SAGITTAIRE is a Compagnie Générale Transatlantique (WASHINGTON) passenger- cargo swapped by Messageries Maritimes in 1938/39. Laid up October 1942, then requisitioned by the Free French Government, she goes back in service in March 46 to Nouméa. On 6 May 46, her arrival at Papeete marks the return of Pacific Battalion of the Free French Forces, including 300 Tahitian volunteers.

OISEAU DES ILES II, takes Papeete as home port, in 1956. Built at La Pallice for the Compagnie Française des Phosphates de L'Océanie, this motor vessel of 500 tons, will be later used in links to Mururoa nuclear test site.

The shooner OROHENA (on the slip-way) allows to French Oceanic Settlements to link Tahiti and the islands from 47 to 53. MOANA of Commerciale de L'Oceanie was used as a inter island trader for the Tuamotu group.

In 1972, during her round the world cruise, FRANCE calls in Tahiti

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Among the frequent visitors, a former Russian liner, ALEXANDR PUSHKIN, built in East Germany in 1964. Transformed in 74 in single class liner for 750 passengers, transferred from Baltic Shipping Co to Far East Shipping Co, she will change of name, beginning ALEXANDR then MARCO POLO

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ISLAND PRINCESS is a cruise ship launched in 71 with 767 passengers and 317 crew, used between New York and Hamilton, Bermuda then chartered by PRINCESS CRUISES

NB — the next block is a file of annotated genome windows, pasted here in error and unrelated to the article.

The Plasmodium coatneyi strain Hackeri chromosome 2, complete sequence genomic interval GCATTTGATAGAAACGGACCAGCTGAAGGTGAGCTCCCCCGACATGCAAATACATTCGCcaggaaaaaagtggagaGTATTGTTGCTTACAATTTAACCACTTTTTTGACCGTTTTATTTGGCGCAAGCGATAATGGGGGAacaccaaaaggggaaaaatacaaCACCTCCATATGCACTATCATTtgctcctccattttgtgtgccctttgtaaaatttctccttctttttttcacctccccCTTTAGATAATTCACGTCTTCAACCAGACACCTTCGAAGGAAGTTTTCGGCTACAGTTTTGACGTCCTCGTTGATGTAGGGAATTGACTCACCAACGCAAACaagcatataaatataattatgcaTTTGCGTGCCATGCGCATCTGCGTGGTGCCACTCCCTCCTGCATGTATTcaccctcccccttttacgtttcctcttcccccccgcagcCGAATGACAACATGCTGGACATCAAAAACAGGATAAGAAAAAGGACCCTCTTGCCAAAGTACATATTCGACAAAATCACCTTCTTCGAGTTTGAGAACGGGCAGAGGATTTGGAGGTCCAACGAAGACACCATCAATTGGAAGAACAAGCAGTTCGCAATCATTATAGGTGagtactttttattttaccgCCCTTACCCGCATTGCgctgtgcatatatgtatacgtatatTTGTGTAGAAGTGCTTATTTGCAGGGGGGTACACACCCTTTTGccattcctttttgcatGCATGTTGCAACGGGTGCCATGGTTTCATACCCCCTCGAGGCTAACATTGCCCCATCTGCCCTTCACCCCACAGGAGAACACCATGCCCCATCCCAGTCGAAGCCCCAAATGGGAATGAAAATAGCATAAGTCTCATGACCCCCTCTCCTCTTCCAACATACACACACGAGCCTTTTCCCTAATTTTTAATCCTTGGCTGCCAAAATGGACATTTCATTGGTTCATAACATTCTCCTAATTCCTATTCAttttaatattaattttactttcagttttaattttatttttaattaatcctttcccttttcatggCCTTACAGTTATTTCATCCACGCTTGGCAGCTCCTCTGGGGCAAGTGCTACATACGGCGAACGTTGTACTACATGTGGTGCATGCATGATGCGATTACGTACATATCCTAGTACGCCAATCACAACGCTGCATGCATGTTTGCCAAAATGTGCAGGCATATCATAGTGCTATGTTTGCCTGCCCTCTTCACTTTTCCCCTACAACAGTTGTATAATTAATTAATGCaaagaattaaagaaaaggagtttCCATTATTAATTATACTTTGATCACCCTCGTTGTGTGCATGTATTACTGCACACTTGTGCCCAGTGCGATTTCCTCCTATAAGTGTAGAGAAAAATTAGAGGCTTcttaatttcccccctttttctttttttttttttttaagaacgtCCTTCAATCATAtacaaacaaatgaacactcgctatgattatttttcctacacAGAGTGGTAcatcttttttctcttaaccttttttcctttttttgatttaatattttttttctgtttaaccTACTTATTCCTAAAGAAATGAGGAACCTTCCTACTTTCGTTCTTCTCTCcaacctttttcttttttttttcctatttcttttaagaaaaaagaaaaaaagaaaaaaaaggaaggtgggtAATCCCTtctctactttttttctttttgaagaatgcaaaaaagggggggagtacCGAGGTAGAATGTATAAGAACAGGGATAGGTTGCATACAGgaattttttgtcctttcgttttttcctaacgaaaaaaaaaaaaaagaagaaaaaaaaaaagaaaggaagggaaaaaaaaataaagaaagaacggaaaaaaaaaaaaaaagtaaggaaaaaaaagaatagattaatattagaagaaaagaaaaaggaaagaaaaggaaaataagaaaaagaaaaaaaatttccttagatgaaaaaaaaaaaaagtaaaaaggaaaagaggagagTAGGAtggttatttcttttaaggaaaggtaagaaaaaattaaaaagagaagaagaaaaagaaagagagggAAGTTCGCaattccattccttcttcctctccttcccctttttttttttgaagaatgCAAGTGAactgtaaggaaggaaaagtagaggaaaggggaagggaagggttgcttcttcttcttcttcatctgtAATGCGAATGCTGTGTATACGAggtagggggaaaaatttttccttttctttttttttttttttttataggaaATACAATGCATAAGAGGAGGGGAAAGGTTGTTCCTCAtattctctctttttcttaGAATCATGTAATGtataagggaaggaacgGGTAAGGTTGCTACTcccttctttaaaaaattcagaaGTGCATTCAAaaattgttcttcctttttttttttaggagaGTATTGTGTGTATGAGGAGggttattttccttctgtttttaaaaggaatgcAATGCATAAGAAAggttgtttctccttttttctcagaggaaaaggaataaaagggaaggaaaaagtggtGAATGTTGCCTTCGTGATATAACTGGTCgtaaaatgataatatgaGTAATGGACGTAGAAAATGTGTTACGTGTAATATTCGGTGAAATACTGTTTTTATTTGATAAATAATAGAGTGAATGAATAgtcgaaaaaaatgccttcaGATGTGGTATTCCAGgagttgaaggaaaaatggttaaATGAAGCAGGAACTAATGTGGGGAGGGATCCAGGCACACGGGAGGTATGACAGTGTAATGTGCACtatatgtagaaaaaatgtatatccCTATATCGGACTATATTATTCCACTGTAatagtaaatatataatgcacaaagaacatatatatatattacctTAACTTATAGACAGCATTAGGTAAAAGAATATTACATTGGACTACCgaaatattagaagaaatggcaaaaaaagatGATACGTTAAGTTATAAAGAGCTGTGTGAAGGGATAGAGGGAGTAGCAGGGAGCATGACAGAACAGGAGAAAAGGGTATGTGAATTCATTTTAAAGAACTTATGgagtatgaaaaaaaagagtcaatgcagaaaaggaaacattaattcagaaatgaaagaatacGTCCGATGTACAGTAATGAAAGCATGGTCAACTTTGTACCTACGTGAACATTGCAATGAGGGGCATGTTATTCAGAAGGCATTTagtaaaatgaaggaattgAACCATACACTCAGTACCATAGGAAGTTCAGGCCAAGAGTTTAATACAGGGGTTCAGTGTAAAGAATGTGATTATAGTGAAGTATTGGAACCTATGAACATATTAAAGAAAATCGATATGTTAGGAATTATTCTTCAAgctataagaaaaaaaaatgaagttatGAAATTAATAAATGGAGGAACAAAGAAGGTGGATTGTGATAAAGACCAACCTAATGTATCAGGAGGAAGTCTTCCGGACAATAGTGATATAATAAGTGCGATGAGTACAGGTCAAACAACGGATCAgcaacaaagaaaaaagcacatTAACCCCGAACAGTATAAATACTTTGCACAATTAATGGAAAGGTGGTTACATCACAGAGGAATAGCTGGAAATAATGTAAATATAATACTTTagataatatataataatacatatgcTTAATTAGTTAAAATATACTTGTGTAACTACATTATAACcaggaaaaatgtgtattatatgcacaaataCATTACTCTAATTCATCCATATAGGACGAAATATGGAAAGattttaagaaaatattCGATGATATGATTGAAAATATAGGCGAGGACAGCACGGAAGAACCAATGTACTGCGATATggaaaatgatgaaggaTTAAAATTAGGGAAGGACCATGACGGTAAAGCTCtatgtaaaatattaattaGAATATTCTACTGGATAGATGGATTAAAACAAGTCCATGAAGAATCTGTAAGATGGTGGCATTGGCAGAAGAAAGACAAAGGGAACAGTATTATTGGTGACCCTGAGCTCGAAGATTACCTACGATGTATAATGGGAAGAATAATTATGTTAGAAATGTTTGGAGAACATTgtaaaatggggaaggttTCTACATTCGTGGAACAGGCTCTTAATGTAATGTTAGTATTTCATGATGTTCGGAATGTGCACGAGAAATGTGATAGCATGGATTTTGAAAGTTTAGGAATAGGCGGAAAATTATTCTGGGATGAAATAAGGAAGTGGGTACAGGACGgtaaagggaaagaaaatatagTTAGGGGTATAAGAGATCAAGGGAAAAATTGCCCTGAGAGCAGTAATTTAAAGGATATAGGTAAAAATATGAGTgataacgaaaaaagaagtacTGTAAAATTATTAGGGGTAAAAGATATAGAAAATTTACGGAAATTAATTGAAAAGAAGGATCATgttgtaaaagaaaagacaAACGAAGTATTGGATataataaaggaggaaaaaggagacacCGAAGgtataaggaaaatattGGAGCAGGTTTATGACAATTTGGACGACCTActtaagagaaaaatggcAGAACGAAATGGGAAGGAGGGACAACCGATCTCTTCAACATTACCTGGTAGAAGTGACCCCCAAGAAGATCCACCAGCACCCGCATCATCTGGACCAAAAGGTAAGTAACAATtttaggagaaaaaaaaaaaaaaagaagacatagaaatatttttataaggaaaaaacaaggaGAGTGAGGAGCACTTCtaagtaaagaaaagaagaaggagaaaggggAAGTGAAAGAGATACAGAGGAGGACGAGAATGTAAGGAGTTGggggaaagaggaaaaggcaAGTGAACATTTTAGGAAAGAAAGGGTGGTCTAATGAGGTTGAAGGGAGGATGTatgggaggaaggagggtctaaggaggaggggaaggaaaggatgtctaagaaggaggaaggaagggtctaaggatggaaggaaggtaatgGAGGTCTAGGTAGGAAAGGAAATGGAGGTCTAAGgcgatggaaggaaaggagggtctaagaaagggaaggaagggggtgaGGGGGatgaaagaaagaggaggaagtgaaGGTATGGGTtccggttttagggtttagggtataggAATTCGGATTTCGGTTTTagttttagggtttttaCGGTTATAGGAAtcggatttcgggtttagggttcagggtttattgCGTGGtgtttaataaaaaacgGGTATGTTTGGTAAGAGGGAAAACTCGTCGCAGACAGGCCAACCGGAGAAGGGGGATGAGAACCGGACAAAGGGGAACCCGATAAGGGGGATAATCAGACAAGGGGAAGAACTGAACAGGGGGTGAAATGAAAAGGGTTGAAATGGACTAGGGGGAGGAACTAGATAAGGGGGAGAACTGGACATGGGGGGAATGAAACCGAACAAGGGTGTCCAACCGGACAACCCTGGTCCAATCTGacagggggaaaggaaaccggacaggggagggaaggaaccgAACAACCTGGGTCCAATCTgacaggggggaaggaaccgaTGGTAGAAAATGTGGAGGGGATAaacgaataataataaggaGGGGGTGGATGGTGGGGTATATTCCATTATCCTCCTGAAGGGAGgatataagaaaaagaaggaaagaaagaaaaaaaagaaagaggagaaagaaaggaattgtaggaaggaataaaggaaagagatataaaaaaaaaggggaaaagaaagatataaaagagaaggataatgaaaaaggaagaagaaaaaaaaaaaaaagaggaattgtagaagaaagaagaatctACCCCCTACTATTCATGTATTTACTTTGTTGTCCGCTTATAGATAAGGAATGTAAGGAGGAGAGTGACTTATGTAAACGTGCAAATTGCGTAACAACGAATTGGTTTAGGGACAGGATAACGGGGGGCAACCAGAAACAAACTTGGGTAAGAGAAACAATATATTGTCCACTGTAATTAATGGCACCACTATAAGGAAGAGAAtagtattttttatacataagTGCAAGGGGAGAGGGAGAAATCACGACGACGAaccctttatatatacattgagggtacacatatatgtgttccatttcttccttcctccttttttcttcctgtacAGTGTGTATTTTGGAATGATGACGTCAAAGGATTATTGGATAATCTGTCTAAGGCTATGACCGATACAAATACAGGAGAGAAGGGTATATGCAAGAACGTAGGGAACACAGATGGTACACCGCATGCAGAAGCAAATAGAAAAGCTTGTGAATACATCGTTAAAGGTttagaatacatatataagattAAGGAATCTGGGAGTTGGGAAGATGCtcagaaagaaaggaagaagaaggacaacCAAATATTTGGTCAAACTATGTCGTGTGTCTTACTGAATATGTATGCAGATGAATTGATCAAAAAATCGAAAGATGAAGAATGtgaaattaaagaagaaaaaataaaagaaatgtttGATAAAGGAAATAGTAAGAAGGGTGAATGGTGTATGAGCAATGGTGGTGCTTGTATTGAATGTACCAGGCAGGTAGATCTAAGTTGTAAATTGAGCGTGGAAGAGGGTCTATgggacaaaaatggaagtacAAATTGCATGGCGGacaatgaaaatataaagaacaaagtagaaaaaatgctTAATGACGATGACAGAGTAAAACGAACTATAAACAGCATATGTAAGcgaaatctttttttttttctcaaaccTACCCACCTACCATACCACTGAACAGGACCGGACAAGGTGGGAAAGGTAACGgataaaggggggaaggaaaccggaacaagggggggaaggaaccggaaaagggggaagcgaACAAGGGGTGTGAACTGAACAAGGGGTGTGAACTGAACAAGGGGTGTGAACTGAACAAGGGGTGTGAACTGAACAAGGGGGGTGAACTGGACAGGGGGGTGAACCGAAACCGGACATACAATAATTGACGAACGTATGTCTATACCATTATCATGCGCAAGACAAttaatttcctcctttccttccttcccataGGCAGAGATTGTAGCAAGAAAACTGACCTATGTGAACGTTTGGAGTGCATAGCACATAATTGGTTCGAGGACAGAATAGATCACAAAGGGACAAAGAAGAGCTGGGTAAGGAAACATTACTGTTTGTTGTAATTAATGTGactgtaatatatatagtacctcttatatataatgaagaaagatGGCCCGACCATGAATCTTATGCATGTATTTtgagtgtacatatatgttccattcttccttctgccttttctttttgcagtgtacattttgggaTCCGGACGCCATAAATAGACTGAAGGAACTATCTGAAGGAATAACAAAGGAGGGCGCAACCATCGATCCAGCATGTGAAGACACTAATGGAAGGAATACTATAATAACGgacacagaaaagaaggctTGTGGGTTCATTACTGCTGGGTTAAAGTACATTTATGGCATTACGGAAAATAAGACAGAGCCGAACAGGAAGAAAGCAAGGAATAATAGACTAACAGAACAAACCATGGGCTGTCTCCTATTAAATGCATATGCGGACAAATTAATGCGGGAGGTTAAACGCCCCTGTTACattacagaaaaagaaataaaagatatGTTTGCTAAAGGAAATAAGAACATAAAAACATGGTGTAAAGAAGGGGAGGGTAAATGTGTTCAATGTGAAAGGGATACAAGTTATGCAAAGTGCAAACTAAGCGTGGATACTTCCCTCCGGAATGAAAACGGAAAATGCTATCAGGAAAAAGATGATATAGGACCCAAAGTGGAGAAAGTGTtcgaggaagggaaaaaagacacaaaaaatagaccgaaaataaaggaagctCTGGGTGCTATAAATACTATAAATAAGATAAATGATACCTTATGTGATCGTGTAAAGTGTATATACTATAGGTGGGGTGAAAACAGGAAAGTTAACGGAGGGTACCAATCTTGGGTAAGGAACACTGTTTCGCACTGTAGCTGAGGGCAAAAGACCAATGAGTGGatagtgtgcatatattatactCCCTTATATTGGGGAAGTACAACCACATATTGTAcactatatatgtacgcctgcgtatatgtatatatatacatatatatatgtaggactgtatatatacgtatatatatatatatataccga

In 1968, Windjammer Barefoot Cruises transforms in cruise sail ship OISEAU DES ILES issued in 1927 of Dubigeon yards in Nantes and used by Compagnie Française des Phosphates de l'Océanie from Papeete. Became FLYING CLOUD, this beautiful bird 48.98 m long is finally scrapped in 2009.
End 1986, Le Havre yards launch WIND STAR, a motor sail yacht for 148 passengers, followed by Wind Song in 1987 then Wind Spirit in 1988 ; a new type of vessel with Computer Assisted sails.

WIND SONG, victim of a fire off Tahaa island (Leeward Islands; French îles Sous-le-Vent) on 3 December 2002. Finally, Polynesian authorities order the scuttling off Tahiti at 4:30 pm on 24 January 2003, the ship being a danger for the port traffic .

In 1998, PAUL GAUGUIN, operating for Regent Seven Seas Cruises, enters in Papeete roadstead inaugurating  a new ere of the cruises in Tahiti. During ten years in Polynesia, Paul Gauguin performed  400 cruises, with more than 120 000 passengers.
Refurbished in 2005, best cruise ship in 2004 for a US magazine, her small draft allows Paul Gauguin to sail near the coasts and to anchor in the most beautiful Polynesian lagoons.